When a MMM cultist says they have a strategy to get rich and retire in 12 years with index funds, and someone else on the internet says "bro, those are boomer returns, you could have made 5,000% on Nonamecoin and GME next-day-expiration call options last week" what's missing from the conversation is a discussion of risk. If 2,000 people try the strategy across the next two decades, how many end up rich and how many end up broke? If the number is 2 rich and 1,998 broke, the lesson to be learned about the internet is the story of the 2 rich ones will be replicated everywhere until it looks like the obvious outcome.

Also, if a strategy promoted on the speculative sites starts cranking out failures, the focus will seamlessly shift to the next thing as if all those people who lost their nest eggs and added a decade to their working careers never existed. The old fad becomes an Obviously Dumb Thing To Do compared to the new fad, which is full of potential. This is in contrast to, for example, EarlyRetirementNow.com, which obsesses about portfolio failures that occurred a century or more ago! You might find some snarky comments about past bubbles or investment fads in the abstract, but never the compelling "it changed my life" or "I made $xxx,xxx in three weeks" personal stories like you get when people are winning. 

You see the same dynamic with weight loss. Legitimate nutritionists, trainers, and coaches will develop multi-year plans for obese people, but magic pills advertised on the internet promise results within weeks. Some victims might rationalize that they could try a dozen of these pills in half the time the legitimate professionals say their strategies will require, and at a fraction of the cost. We know how the story ends. More importantly, we know why there is a market for magic weight loss pills - because the promise of faster is irresistible.

Walter White himself got rich quick, but it wouldn't have been much of a series if he had been murdered a few episodes in. That's why the plot didn't go that direction. The plot couldn't go that more likely direction, because then there wouldn't be a show. There's a lesson buried in there.

*Many of the people who impose speed requirements on retirement feel compelled to do so because they're strivers with life-sucking, high-stress, long-hours jobs. In this way, high-pressure jobs corral people into high-stakes gambles, a likelihood of eventual failure, and increased odds of being stuck in such a job even longer. Desperation is never a position of strength, and the popularity of crypto or meme stocks is a measure of desperation in our world.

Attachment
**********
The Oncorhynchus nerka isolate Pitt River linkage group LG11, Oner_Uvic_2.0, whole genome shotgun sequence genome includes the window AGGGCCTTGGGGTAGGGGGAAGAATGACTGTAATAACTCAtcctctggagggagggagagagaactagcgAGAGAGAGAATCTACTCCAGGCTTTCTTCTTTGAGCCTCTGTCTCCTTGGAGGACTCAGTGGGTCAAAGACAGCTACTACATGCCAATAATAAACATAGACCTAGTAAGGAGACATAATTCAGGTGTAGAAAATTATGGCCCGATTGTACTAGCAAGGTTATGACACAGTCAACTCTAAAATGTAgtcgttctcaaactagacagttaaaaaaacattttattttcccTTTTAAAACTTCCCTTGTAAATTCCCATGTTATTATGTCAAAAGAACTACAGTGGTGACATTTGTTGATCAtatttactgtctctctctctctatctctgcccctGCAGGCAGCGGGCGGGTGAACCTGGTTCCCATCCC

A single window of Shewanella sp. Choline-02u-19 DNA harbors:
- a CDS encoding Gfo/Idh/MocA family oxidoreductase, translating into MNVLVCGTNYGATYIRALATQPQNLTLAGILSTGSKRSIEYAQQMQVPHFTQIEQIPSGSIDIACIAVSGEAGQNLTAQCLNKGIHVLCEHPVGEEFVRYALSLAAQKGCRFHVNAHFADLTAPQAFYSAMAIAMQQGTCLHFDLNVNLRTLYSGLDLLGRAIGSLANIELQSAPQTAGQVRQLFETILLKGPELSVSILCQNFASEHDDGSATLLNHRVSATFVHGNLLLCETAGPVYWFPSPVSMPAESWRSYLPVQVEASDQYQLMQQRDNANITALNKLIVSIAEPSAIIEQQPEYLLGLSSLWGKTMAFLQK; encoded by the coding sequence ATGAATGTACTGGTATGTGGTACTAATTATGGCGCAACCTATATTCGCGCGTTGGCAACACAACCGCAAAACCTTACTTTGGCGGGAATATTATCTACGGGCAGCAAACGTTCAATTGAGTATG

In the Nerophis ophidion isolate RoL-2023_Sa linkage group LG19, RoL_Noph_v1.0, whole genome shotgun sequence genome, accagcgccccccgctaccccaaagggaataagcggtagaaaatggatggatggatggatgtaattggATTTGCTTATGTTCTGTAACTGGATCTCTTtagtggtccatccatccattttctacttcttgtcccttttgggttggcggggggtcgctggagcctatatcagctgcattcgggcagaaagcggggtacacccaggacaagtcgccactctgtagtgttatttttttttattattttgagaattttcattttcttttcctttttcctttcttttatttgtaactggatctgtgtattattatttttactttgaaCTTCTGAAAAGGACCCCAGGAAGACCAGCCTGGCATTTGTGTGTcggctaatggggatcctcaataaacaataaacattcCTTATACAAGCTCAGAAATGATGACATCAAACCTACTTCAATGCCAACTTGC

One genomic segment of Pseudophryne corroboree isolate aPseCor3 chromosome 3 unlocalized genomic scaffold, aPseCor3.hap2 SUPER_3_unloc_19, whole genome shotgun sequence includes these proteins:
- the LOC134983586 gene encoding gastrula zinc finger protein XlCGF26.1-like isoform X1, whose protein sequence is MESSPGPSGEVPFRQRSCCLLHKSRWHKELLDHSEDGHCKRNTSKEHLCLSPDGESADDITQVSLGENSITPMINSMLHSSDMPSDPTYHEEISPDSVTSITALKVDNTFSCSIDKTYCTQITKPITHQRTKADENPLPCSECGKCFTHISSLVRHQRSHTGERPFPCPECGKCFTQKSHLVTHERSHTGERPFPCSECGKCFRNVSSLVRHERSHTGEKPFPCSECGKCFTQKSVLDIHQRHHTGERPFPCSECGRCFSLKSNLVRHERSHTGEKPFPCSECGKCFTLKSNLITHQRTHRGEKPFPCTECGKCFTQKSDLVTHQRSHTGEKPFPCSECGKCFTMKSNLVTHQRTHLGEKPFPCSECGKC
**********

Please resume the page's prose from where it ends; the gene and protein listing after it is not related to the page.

« Last Edit: November 09, 2021, 07:16:32 AM by ChpBstrd »

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Re: What do you think of adding a low% of crypto allocation
« Reply #552 on: November 09, 2021, 07:36:18 AM »
The thing that bothers me about crypto is all the justification people are using to make it a stupid high % of their asset allocation. There are plenty of small cap stocks and even some large cap stocks that have great 5 and 10 year returns. If you asked if I thought there was a problem adding a low % allocation to TSLA on the forum, people would ask what a small % allocation is exactly and advise you to keep your fun money to under 5-10%. People here are trying to justify their 50% crypto positions as safe because it's "currency" and a "store of value" and everyone is "adopting it" etc. All of the same arguments could be made for holding a stupid high % of Tesla. 

If you want to hold a high % of crypto then fine, but don't expect a different response than the person who starts a thread defending a 50% allocation to a single stock.

What bothers me is crypto now has a market cap over 1T (i've seen 3T thrown around here as well). We saw what happened to the overall economy when $2-3T of housing value was destroyed in 2008. What happens to the overall economy when/if there is a major hack or government crackdown on crypto and 1-3T of value is destroyed?

boarder42

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Re: What do you think of adding a low% of crypto allocation
« Reply #553 on: November 09, 2021, 07:51:09 AM »
The thing that bothers me about crypto is all the justification people are using to make it a stupid high % of their asset allocation. There are plenty of small cap stocks and even some large cap stocks that have great 5 and 10 year returns. If you asked if I thought there was a problem adding a low % allocation to TSLA on the forum, people would ask what a small % allocation is exactly and advise you to keep your fun money to under 5-10%. People here are trying to justify their 50% crypto positions as safe because it's "currency" and a "store of value" and everyone is "adopting it" etc. All of the same arguments could be made for holding a stupid high % of Tesla.